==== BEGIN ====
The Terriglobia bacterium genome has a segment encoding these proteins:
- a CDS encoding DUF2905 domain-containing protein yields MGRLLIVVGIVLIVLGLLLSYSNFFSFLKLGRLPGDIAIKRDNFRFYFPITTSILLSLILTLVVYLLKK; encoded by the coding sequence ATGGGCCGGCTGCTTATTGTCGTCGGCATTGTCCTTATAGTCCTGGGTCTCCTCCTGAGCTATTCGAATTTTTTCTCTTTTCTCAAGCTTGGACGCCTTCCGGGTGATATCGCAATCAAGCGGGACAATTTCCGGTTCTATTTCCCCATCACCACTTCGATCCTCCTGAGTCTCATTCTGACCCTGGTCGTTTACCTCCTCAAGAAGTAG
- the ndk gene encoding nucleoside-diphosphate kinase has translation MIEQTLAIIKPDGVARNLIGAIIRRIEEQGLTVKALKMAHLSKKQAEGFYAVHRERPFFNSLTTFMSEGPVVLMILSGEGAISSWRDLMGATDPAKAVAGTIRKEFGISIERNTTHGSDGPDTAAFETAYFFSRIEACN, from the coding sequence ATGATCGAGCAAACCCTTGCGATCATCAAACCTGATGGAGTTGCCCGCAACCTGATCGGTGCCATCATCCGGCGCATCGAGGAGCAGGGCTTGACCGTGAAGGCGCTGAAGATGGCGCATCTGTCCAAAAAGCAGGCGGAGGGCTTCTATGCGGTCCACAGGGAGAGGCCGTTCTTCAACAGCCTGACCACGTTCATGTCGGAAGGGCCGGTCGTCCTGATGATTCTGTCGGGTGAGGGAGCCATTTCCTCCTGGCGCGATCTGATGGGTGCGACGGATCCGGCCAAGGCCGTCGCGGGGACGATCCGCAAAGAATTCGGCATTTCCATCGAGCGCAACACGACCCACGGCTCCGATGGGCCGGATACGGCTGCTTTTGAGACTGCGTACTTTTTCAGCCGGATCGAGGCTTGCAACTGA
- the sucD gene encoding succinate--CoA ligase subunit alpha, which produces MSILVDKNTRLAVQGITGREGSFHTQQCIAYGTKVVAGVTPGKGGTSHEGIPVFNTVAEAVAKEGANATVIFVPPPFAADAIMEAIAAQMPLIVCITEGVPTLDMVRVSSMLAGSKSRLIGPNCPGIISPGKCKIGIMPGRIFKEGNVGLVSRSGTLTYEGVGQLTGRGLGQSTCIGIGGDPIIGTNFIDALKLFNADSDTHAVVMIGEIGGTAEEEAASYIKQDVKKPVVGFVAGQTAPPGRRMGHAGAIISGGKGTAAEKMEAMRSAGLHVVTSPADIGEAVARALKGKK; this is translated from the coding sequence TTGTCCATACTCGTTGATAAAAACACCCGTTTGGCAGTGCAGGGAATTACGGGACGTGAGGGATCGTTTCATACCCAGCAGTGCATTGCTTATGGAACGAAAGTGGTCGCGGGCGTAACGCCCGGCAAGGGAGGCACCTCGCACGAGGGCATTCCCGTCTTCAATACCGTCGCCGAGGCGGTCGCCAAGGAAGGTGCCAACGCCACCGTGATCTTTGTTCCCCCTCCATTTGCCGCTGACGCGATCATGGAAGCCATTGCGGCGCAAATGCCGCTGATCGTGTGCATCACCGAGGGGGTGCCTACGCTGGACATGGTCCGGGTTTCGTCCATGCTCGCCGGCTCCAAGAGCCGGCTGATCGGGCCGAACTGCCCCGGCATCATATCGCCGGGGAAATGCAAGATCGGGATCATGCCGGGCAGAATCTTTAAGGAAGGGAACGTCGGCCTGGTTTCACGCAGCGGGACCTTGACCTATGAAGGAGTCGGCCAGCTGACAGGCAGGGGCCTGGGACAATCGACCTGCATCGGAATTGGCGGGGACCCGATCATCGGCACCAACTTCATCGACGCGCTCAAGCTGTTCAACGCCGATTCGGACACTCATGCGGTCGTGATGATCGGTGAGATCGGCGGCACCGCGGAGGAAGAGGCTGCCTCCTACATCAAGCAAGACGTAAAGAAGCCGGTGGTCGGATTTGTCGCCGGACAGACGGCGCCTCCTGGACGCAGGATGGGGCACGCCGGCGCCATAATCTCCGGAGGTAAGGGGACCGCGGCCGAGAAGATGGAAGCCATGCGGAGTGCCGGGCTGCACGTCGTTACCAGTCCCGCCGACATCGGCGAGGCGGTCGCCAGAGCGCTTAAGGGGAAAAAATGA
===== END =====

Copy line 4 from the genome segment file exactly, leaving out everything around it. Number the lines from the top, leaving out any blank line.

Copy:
- the sucD gene encoding succinate--CoA ligase subunit alpha, which produces MSILVDKNTRLAVQGITGREGSFHTQQCIAYGTKVVAGVTPGKGGTSHEGIPVFNTVAEAVAKEGANATVIFVPPPFAADAIMEAIAAQMPLIVCITEGVPTLDMVRVSSMLAGSKSRLIGPNCPGIISPGKCKIGIMPGRIFKEGNVGLVSRSGTLTYEGVGQLTGRGLGQSTCIGIGGDPIIGTNFIDALKLFNADSDTHAVVMIGEIGGTAEEEAASYIKQDVKKPVVGFVAGQTAPPGRRMGHAGAIISGGKGTAAEKMEAMRSAGLHVVTSPADIGEAVARALKGKK; this is translated from the coding sequence TTGTCCATACTCGTTGATAAAAACACCCGTTTGGCAGTGCAGGGAATTACGGGACGTGAGGGATCGTTTCATACCCAGCAGTGCATTGCTTATGGAACGAAAGTGGTCGCGGGCGTAACGCCCGGCAAGGGAGGCACCTCGCACGAGGGCATTCCCGTCTTCAATACCGTCGCCGAGGCGGTCGCCAAGGAAGGTGCCAACGCCACCGTGATCTTTGTTCCCCCTCCATTTGCCGCTGACGCGATCATGGAAGCCATTGCGGCGCAAATGCCGCTGATCGTGTGCATCACCGAGGGGGTGCCTACGCTGGACATGGTCCGGGTTTCGTCCATGCTCGCCGGCTCCAAGAGCCGGCTGATCGGGCCGAACTGCCCCGGCATCATATCGCCGGGGAAATGCAAGATCGGGATCATGCCGGGCAGAATCTTTAAGGAAGGGAACGTCGGCCTGGTTTCACGCAGCGGGACCTTGACCTATGAAGGAGTCGGCCAGCTGACAGGCAGGGGCCTGGGACAATCGACCTGCATCGGAATTGGCGGGGACCCGATCATCGGCACCAACTTCATCGACGCGCTCAAGCTGTTCAACGCCGATTCGGACACTCATGCGGTCGTGATGATCGGTGAGATCGGCGGCACCGCGGAGGAAGAGGCTGCCTCCTACATCAAGCAAGACGTAAAGAAGCCGGTGGTCGGATTTGTCGCCGGACAGACGGCGCCTCCTGGACGCAGGATGGGGCACGCCGGCGCCATAATCTCCGGAGGTAAGGGGACCGCGGCCGAGAAGATGGAAGCCATGCGGAGTGCCGGGCTGCACGTCGTTACCAGTCCCGCCGACATCGGCGAGGCGGTCGCCAGAGCGCTTAAGGGGAAAAAATGA